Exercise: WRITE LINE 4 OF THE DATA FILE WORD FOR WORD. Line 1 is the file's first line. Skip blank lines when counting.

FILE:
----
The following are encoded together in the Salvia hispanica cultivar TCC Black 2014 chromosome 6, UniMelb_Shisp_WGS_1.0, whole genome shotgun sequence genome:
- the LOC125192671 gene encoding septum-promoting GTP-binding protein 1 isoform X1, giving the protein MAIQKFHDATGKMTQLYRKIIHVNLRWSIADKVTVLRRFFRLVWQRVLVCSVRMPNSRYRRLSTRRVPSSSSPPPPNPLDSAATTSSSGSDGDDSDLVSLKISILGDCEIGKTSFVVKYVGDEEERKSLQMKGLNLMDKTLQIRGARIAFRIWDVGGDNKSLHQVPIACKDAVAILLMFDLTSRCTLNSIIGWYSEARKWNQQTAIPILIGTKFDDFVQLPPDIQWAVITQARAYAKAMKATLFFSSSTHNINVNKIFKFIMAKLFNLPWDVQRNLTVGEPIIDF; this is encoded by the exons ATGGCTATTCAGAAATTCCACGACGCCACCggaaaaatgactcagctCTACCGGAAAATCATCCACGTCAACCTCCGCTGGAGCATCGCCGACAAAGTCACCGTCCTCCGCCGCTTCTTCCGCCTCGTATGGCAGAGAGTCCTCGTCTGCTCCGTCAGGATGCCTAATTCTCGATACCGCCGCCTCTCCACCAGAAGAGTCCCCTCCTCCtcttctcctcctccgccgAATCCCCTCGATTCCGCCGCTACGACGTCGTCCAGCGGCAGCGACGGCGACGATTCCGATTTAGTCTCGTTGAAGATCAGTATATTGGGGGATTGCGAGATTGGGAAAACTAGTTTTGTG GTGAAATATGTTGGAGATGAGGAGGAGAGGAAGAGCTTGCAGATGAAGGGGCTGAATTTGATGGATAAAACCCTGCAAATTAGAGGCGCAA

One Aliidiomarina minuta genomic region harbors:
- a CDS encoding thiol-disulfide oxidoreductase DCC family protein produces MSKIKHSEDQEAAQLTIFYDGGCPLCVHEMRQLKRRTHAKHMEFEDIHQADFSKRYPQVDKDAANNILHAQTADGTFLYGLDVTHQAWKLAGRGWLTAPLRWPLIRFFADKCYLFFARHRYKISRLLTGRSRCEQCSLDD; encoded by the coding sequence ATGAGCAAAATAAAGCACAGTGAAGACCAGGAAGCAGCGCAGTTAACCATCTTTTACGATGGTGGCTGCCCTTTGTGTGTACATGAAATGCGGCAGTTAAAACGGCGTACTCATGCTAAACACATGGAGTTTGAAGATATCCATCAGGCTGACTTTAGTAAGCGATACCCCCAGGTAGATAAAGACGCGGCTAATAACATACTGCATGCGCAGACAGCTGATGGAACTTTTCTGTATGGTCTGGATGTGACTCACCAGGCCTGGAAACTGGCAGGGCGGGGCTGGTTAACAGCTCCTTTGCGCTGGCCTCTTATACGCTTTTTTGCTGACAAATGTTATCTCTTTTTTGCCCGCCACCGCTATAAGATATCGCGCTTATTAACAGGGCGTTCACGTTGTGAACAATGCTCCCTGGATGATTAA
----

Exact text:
- a CDS encoding thiol-disulfide oxidoreductase DCC family protein produces MSKIKHSEDQEAAQLTIFYDGGCPLCVHEMRQLKRRTHAKHMEFEDIHQADFSKRYPQVDKDAANNILHAQTADGTFLYGLDVTHQAWKLAGRGWLTAPLRWPLIRFFADKCYLFFARHRYKISRLLTGRSRCEQCSLDD; encoded by the coding sequence ATGAGCAAAATAAAGCACAGTGAAGACCAGGAAGCAGCGCAGTTAACCATCTTTTACGATGGTGGCTGCCCTTTGTGTGTACATGAAATGCGGCAGTTAAAACGGCGTACTCATGCTAAACACATGGAGTTTGAAGATATCCATCAGGCTGACTTTAGTAAGCGATACCCCCAGGTAGATAAAGACGCGGCTAATAACATACTGCATGCGCAGACAGCTGATGGAACTTTTCTGTATGGTCTGGATGTGACTCACCAGGCCTGGAAACTGGCAGGGCGGGGCTGGTTAACAGCTCCTTTGCGCTGGCCTCTTATACGCTTTTTTGCTGACAAATGTTATCTCTTTTTTGCCCGCCACCGCTATAAGATATCGCGCTTATTAACAGGGCGTTCACGTTGTGAACAATGCTCCCTGGATGATTAA